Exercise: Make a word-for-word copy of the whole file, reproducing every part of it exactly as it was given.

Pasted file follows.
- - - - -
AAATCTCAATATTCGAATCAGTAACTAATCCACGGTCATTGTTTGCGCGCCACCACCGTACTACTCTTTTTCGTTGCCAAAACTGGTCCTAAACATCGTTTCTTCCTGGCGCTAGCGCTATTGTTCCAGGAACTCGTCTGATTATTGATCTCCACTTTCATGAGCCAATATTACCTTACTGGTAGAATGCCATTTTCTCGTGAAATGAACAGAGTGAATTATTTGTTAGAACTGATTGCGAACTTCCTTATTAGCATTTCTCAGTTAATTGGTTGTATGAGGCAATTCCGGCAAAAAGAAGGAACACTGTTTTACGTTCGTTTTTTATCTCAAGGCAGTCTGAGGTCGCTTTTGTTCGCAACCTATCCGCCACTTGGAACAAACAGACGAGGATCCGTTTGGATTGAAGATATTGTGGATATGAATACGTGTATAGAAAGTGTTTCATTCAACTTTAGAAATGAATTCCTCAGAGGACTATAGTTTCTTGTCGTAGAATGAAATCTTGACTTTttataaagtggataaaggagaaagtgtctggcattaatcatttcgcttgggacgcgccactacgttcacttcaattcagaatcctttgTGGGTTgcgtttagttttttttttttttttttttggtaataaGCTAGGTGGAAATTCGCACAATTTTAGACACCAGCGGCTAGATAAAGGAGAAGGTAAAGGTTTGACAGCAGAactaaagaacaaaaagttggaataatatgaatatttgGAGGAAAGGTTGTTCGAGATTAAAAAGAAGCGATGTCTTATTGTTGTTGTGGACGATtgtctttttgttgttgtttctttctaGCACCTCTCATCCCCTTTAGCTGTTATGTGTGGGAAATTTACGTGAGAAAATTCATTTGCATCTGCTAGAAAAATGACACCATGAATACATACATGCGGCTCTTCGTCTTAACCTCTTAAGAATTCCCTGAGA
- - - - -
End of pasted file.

AAATCTCAATATTCGAATCAGTAACTAATCCACGGTCATTGTTTGCGCGCCACCACCGTACTACTCTTTTTCGTTGCCAAAACTGGTCCTAAACATCGTTTCTTCCTGGCGCTAGCGCTATTGTTCCAGGAACTCGTCTGATTATTGATCTCCACTTTCATGAGCCAATATTACCTTACTGGTAGAATGCCATTTTCTCGTGAAATGAACAGAGTGAATTATTTGTTAGAACTGATTGCGAACTTCCTTATTAGCATTTCTCAGTTAATTGGTTGTATGAGGCAATTCCGGCAAAAAGAAGGAACACTGTTTTACGTTCGTTTTTTATCTCAAGGCAGTCTGAGGTCGCTTTTGTTCGCAACCTATCCGCCACTTGGAACAAACAGACGAGGATCCGTTTGGATTGAAGATATTGTGGATATGAATACGTGTATAGAAAGTGTTTCATTCAACTTTAGAAATGAATTCCTCAGAGGACTATAGTTTCTTGTCGTAGAATGAAATCTTGACTTTttataaagtggataaaggagaaagtgtctggcattaatcatttcgcttgggacgcgccactacgttcacttcaattcagaatcctttgTGGGTTgcgtttagttttttttttttttttttttggtaataaGCTAGGTGGAAATTCGCACAATTTTAGACACCAGCGGCTAGATAAAGGAGAAGGTAAAGGTTTGACAGCAGAactaaagaacaaaaagttggaataatatgaatatttgGAGGAAAGGTTGTTCGAGATTAAAAAGAAGCGATGTCTTATTGTTGTTGTGGACGATtgtctttttgttgttgtttctttctaGCACCTCTCATCCCCTTTAGCTGTTATGTGTGGGAAATTTACGTGAGAAAATTCATTTGCATCTGCTAGAAAAATGACACCATGAATACATACATGCGGCTCTTCGTCTTAACCTCTTAAGAATTCCCTGAGA